The tip of the fatberg: How London is leading the fight against an urban menace

Globs of waste stuck together with fat, oil, and grease have been wreaking havoc on sewer systems around the world — so an Ontario man came up with a way to prevent them from forming
By Diane Peters - Published on August 23, 2018
A piece of the Whitechapel fatberg, currently on display at the Museum of London, in England. (Matt Dunham/AP)



London, England, is famous for many things, but recently, it’s been making headlines for its fatberg. Fatbergs are congealed blobs that clog up city sewers; they’re created when flushed items such as wet wipes get stuck together by the fats, oils, and grease people pour down drains. London’s is massive: as the Guardian pointed out last year, it weighs about the same as 11 double-decker buses and is as long as two soccer pitches.

“Bin it — don’t block it,” London now tells residents in hopes of reducing this sewer beast that costs a million pounds a month to manage.

While the fatberg of the British capital has become famous — the Museum of London has even been displaying and livestreaming samples of it — these phenomena are everywhere.

London, Ontario, for example, has its own fatbergs. And city staff there have become local and worldwide leaders in education and prevention.

Barry Orr, sewer outreach and control inspector for the City of London, says staff find things such as Swiffer cloths in drains. He has seen people on the verge of throwing paper towel down the toilet — but it’s made of tougher fibres than toilet paper and won’t break down. Women were once told it was just fine to flush a tampon (it’s not fine). Making it all worse has been a massive increase in the use of baby wipes, which shouldn’t be flushed but often are anyway. Manufacturers have started making bathroom wipes they claim are flushable, but Orr says that almost none of those marketed in North America actually break down in sewers.

London has been spending about $600,000 a year to get rid of its fatbergs and prevent sewer backups. The city has a truck equipped with a high-pressure water sprayer, which is sent down into sewers to break up bergs.

A few years ago, Orr and his team decided to do something about the spots in town that needed fat-busting multiple times a year — many of which were near restaurants. Establishments that prepare food are supposed to use grease traps in their sinks, but most weren’t maintaining theirs, so grease was going right down the drain.

Having helped educate business owners, Orr then started focusing on residential fatberg hotspots. The city sent out a survey in which it asked people what they did with the fat from their turkey dinners. Most said they flushed it.

So Orr thought of offering them an alternative. He discovered an Ontario-based supplier with a biodegradable soup cup that could withstand heat. He arranged to have a batch made with a lid that would also break down. The result was the FOG cup, which residents can fill with fats, oils, and grease (hence the acronym) and then toss in the garbage or compost, sparing the sink or toilet.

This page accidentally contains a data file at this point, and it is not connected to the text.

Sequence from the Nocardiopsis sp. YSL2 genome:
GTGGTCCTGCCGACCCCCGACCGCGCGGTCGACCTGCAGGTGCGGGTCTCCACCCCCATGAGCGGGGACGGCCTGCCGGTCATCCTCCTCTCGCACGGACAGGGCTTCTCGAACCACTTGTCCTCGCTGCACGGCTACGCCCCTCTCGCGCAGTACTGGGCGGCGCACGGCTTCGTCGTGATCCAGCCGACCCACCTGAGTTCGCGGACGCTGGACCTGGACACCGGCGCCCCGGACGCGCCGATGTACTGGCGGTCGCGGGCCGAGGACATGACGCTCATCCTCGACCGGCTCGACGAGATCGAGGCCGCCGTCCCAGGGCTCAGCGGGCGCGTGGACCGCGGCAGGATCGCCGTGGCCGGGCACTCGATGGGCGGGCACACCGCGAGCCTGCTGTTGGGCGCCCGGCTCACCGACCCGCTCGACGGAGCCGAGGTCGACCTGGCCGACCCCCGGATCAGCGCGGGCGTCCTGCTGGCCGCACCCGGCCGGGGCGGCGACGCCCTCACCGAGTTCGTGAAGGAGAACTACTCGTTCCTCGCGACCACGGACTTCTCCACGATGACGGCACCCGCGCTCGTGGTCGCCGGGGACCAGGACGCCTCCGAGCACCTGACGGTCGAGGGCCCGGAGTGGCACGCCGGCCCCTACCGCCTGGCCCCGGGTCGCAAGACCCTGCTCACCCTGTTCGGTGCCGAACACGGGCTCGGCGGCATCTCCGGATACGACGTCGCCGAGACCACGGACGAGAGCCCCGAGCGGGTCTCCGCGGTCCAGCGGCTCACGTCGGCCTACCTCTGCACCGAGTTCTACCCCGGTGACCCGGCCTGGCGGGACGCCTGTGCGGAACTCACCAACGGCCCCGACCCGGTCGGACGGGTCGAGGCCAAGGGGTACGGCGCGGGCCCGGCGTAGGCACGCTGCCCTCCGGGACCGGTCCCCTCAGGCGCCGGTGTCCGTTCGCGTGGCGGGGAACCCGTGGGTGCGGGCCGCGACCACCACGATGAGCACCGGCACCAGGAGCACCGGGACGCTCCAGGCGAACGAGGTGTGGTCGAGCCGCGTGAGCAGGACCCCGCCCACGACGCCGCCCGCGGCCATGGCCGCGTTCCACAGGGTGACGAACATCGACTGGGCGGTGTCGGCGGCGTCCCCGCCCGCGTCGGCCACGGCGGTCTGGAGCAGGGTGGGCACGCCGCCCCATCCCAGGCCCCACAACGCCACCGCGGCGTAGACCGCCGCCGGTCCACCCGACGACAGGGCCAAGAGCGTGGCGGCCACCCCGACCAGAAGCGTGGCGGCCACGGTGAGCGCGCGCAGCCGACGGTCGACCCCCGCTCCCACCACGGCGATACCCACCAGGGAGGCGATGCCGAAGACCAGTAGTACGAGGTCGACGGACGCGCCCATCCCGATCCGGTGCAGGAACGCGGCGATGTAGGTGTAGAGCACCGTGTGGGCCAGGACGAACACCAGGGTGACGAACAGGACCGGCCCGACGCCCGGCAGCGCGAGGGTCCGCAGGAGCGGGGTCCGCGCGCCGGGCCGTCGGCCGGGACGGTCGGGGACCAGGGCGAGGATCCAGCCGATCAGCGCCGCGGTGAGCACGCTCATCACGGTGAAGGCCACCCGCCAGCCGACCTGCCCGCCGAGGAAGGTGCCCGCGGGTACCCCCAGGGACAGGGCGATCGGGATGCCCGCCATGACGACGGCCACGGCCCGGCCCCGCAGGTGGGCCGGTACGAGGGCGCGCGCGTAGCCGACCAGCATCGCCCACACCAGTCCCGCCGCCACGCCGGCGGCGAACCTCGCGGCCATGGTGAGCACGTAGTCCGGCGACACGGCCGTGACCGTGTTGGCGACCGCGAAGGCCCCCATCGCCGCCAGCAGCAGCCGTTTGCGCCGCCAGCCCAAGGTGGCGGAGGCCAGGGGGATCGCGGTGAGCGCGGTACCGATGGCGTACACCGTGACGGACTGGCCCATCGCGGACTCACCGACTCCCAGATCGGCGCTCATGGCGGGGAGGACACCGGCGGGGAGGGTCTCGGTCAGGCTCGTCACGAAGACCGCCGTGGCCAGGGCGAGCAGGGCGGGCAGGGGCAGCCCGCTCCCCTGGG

In 2013, the cup made its debut, and residents loved it. (They liked it so much that he had to increase the size from 500 millilitres to 1 litre.) The city provides the cups — which cost about 30 cents each to manufacture — free of charge. It dispenses 40,000 annually: libraries alone have been handing out roughly 2,000 a month. People keep them on their counters or in their fridges or freezers, fill them up with their bacon fat or oil from their deep fryers, and then simply throw them out or take them to a depot. (London does not have city composting, but these cups also work with such programs.)

As a result, the city is doing a lot less sewer cleaning. “We’re saving about $100,000 a year,” says Orr.

Soon after the cups came out, the London Fire Department approached Orr about promoting the cups and their relationship to fire safety. (Having unmarked containers of grease lying around your kitchen or garage is never a great idea.) So Orr got the manufacturer to print messages on the cups about sewers and inflammability.

And other municipalities came knocking, wanting cups of their own. Quebec-based FluksAqua, which runs an online platform for water-utility professionals, got involved, setting up a website called Your Turn, which allows cities to order cups directly. Orr says, though, that the company no longer has staff working on the project, and it did not reply to’s requests for comment.

Many governments in search of the cups just call Orr directly. Sarnia, Windsor, Sudbury, Middlesex Centre, and the counties of Oxford and Elgin now offer them. Some order with Orr and get his generic cups, while others pay more and have theirs branded with a city logo. Orr has helped large apartment buildings get their own stockpiles. Toronto, York Region, Edmonton, Kelowna, and Halifax have shown interest. So have Dublin, Brisbane, Tokyo, and — surprise, surprise — the other London.

And Orr’s cups do more than divert sewer waste. A company with an anaerobic digester has been turning the greasy contents of cups dropped off at London depots into biofuel. “They’ve been crying for fats,” he says.

The FOG cups also get people thinking about municipal wastewater systems, which are usually taken for granted. “The only time people think about the sewer system is when there is a foot of water in their basement,” Orr says.

They start asking more questions about what’s flushable and what’s not. “You’re having this conversation, and they connect it to our sanitation system like they’ve never connected before,” Orr says. “We’re starting to show some respect for a system that is out of sight and out of mind.”

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